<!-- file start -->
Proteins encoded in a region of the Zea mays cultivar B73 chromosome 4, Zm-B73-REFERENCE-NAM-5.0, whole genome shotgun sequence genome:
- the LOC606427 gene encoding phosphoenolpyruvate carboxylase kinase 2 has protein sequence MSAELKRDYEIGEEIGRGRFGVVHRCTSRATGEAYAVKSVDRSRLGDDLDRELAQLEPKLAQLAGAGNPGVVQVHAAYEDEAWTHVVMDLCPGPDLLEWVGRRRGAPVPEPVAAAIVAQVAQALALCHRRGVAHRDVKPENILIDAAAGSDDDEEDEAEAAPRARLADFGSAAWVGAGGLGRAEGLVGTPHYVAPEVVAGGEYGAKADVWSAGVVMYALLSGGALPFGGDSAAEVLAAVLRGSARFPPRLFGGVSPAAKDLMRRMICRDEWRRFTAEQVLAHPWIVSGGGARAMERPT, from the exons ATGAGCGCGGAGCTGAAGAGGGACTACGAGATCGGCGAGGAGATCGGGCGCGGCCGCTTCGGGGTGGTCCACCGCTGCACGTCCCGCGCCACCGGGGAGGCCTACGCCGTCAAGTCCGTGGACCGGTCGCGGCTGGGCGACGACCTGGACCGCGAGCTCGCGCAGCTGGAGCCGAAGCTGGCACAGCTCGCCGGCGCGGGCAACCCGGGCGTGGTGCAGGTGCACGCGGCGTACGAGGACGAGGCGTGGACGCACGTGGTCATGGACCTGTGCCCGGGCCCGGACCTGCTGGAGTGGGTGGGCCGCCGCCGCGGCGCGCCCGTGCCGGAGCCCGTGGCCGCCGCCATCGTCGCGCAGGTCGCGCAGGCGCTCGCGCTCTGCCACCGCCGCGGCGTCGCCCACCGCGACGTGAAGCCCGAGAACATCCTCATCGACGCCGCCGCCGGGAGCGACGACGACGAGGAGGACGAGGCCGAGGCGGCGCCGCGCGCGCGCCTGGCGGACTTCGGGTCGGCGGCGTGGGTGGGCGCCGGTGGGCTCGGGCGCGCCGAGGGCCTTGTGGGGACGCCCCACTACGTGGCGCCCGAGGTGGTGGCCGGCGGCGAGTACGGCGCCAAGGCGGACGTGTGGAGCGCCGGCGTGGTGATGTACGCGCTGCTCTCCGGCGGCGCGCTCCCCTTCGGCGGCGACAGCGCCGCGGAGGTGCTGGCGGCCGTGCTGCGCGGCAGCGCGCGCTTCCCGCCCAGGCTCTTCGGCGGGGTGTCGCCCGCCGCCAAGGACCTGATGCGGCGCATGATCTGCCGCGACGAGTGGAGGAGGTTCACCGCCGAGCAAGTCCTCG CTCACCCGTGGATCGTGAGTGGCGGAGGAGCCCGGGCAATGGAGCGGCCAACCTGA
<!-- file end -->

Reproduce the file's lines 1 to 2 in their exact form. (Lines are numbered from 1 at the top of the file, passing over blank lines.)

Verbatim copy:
Proteins encoded in a region of the Zea mays cultivar B73 chromosome 4, Zm-B73-REFERENCE-NAM-5.0, whole genome shotgun sequence genome:
- the LOC606427 gene encoding phosphoenolpyruvate carboxylase kinase 2 has protein sequence MSAELKRDYEIGEEIGRGRFGVVHRCTSRATGEAYAVKSVDRSRLGDDLDRELAQLEPKLAQLAGAGNPGVVQVHAAYEDEAWTHVVMDLCPGPDLLEWVGRRRGAPVPEPVAAAIVAQVAQALALCHRRGVAHRDVKPENILIDAAAGSDDDEEDEAEAAPRARLADFGSAAWVGAGGLGRAEGLVGTPHYVAPEVVAGGEYGAKADVWSAGVVMYALLSGGALPFGGDSAAEVLAAVLRGSARFPPRLFGGVSPAAKDLMRRMICRDEWRRFTAEQVLAHPWIVSGGGARAMERPT, from the exons ATGAGCGCGGAGCTGAAGAGGGACTACGAGATCGGCGAGGAGATCGGGCGCGGCCGCTTCGGGGTGGTCCACCGCTGCACGTCCCGCGCCACCGGGGAGGCCTACGCCGTCAAGTCCGTGGACCGGTCGCGGCTGGGCGACGACCTGGACCGCGAGCTCGCGCAGCTGGAGCCGAAGCTGGCACAGCTCGCCGGCGCGGGCAACCCGGGCGTGGTGCAGGTGCACGCGGCGTACGAGGACGAGGCGTGGACGCACGTGGTCATGGACCTGTGCCCGGGCCCGGACCTGCTGGAGTGGGTGGGCCGCCGCCGCGGCGCGCCCGTGCCGGAGCCCGTGGCCGCCGCCATCGTCGCGCAGGTCGCGCAGGCGCTCGCGCTCTGCCACCGCCGCGGCGTCGCCCACCGCGACGTGAAGCCCGAGAACATCCTCATCGACGCCGCCGCCGGGAGCGACGACGACGAGGAGGACGAGGCCGAGGCGGCGCCGCGCGCGCGCCTGGCGGACTTCGGGTCGGCGGCGTGGGTGGGCGCCGGTGGGCTCGGGCGCGCCGAGGGCCTTGTGGGGACGCCCCACTACGTGGCGCCCGAGGTGGTGGCCGGCGGCGAGTACGGCGCCAAGGCGGACGTGTGGAGCGCCGGCGTGGTGATGTACGCGCTGCTCTCCGGCGGCGCGCTCCCCTTCGGCGGCGACAGCGCCGCGGAGGTGCTGGCGGCCGTGCTGCGCGGCAGCGCGCGCTTCCCGCCCAGGCTCTTCGGCGGGGTGTCGCCCGCCGCCAAGGACCTGATGCGGCGCATGATCTGCCGCGACGAGTGGAGGAGGTTCACCGCCGAGCAAGTCCTCG CTCACCCGTGGATCGTGAGTGGCGGAGGAGCCCGGGCAATGGAGCGGCCAACCTGA